Another key feature in our kitchen is the vast amount of chillers we have ordered… they will be crucial to ensure sanitation, cleanliness and an outstanding organization.

2. Hot pass: it is separated from the dining room only by a glass window so guests can witness the magic of putting together all the components to build up the final dish. It is strategically located so the Chef can access any of the stations if required.

3. Food bar: it allows a theatrical view into the kitchen and the lucky guests sitting here will be directly served by our cooks. Heat will not be a problem, we have taken care of it!

4. Back of the house: divided in an area for butchering, bulk preparation and cleaning and another one for dish washing. This space is key as it keeps ingredients away from the heat of the kitchen and prevents flavors from mixing. A chocolate mousse will never taste like garlic as it is prepared in an entirely different room.

5. Dry-store: usually inexistent in restaurants, it allows us to keep non-perishables at a controlled temperature and in perfect order. Inventory control is going to be a piece of cake! Next to it, you can see in the drawing a room for all the gas tanks. As you may already know, we had to change all our equipment to gas due to the high cost of electricity in Bali.

6. Receiving area: the place where all items received will be checked before being stored. Kevin has more ambitious plans for this corner in the future. It will probably become the cold kitchen for pastry.

7 & 8. Walk-in chiller and freezer: it is the Chef’s version of any girl’s dream walk-in closet!!! A refrigerated cube where you can uncompromisingly keep all items from the moment of receiving them without having to cram them in a small space. It also allows to purchase whole pieces of meat or fish and then cut them exactly as we want. Extremely useful for functions and priceless when obsessed with sanitation.

Hopefully after reading all these details you agree with us that this is going to be a magical kitchen for both staff and guests. In the next few weeks we will see this dream unraveling piece by piece. Literally.

Thursday, 25 April 2013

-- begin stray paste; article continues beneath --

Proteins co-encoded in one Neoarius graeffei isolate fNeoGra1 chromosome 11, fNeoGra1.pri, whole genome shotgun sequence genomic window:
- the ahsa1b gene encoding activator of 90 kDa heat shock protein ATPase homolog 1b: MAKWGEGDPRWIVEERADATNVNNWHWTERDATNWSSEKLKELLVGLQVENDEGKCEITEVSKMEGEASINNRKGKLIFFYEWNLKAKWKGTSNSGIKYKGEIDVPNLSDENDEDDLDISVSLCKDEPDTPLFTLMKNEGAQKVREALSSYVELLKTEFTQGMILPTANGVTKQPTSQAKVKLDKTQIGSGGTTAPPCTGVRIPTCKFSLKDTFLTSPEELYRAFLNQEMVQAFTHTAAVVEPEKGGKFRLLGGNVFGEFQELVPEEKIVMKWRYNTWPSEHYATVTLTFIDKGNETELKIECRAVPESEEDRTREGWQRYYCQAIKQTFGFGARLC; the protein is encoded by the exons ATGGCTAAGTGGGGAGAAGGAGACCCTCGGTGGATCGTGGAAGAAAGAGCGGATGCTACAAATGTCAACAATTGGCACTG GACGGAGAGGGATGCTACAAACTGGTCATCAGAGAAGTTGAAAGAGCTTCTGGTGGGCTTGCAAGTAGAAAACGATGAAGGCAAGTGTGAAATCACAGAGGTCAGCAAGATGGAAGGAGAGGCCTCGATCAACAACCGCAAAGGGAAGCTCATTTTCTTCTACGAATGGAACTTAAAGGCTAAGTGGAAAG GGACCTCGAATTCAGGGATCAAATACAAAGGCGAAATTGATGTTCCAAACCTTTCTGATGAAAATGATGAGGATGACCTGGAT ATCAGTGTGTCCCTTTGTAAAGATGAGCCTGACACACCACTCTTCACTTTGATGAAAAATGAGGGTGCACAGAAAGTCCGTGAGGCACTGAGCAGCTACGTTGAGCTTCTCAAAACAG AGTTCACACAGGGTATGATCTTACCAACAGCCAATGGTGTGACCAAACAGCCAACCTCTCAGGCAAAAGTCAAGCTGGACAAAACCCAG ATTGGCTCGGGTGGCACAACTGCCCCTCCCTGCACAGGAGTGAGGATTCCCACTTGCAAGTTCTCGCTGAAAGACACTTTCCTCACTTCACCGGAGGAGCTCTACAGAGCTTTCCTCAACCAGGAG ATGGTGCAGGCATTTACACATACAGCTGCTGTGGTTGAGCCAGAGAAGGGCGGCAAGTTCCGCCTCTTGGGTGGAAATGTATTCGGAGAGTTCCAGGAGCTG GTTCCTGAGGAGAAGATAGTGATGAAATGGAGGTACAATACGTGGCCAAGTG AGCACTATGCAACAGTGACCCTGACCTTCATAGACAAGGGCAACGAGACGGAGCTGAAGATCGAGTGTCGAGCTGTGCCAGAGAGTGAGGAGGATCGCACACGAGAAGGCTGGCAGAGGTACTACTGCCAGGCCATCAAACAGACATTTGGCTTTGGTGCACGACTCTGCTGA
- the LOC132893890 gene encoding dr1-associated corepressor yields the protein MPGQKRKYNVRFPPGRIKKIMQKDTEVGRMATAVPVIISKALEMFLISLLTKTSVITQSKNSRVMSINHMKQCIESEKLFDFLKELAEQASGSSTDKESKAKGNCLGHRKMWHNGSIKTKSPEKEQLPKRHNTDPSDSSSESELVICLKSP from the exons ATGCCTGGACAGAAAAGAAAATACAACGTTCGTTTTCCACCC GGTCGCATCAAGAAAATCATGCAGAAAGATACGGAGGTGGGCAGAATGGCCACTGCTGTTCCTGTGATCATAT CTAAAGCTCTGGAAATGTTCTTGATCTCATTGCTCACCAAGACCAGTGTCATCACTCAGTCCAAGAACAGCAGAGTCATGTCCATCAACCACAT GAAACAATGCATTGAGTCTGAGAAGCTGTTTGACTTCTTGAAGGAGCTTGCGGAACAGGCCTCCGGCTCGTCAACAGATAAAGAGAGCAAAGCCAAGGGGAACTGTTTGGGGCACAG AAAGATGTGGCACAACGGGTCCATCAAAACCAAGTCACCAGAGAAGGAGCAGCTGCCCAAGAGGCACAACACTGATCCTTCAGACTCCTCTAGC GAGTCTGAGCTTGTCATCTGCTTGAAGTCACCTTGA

East meets West

In case you don’t know it yet, let me break the news: Cuca will exclusively use local products. No, we are not planning to cook Indonesian food, we have simply spent enough time on this island to understand that Indonesia has truly amazing products that we can be served in Cuca within hours of being ordered. We want to offer food that starts from freshness and pure flavor and a simple look at the traditional markets that surround us pointed us in this brave direction. Why brave? Because Kevin is quite an amateur when dealing with products like snakeskin fruit, mangosteen, kencur, rambutan, soursop, fresh seaweed, nutmeg fruit, fresh coconut and many many more I will slowly introduce you to (or if you know them, you may find interesting to read what we do with them). 

A mangosteen
More challenges we face adopting this philosophy? No butter, wine, cheese, olive oil, liqueurs, winter anything, berries, etc, etc. 

The opportunities? Many, among which to be “forced” to discover a huge range of unique ingredients truly inspirational that work amazingly well when Kevin adds his skillful western approach and develops entirely new dishes. 

And if that is not enough, the biggest recompense is the reaction of the locals (used to western chefs proud of importing absolutely everything) when we tell them we only use Indonesian ingredients: they look surprised, then they silently reflect and finally sincerely say: “Huh, thank you”. And all our efforts are instantly rewarded. 

Sunday, 14 April 2013

Cuca Cocktail & Garden Lounge

One of the main experiences Cuca provides is our very special Cocktail and Garden Lounge. The restaurant is being built in a gorgeous coconut grove and we want to offer guests a chilled out space to let the hours pass by while sipping our cocktails, sharing our tapas or indulging in our desserts.

While we discuss with our architect the material and location of the islands we want to build among the grass and the coconut trees to host the seats, we also had to find the perfect furniture to fit in this very special environment. As I mentioned in my previous post, we finally found the right supplier and this week we finalized the design, material and colors for both the furniture and the cushions.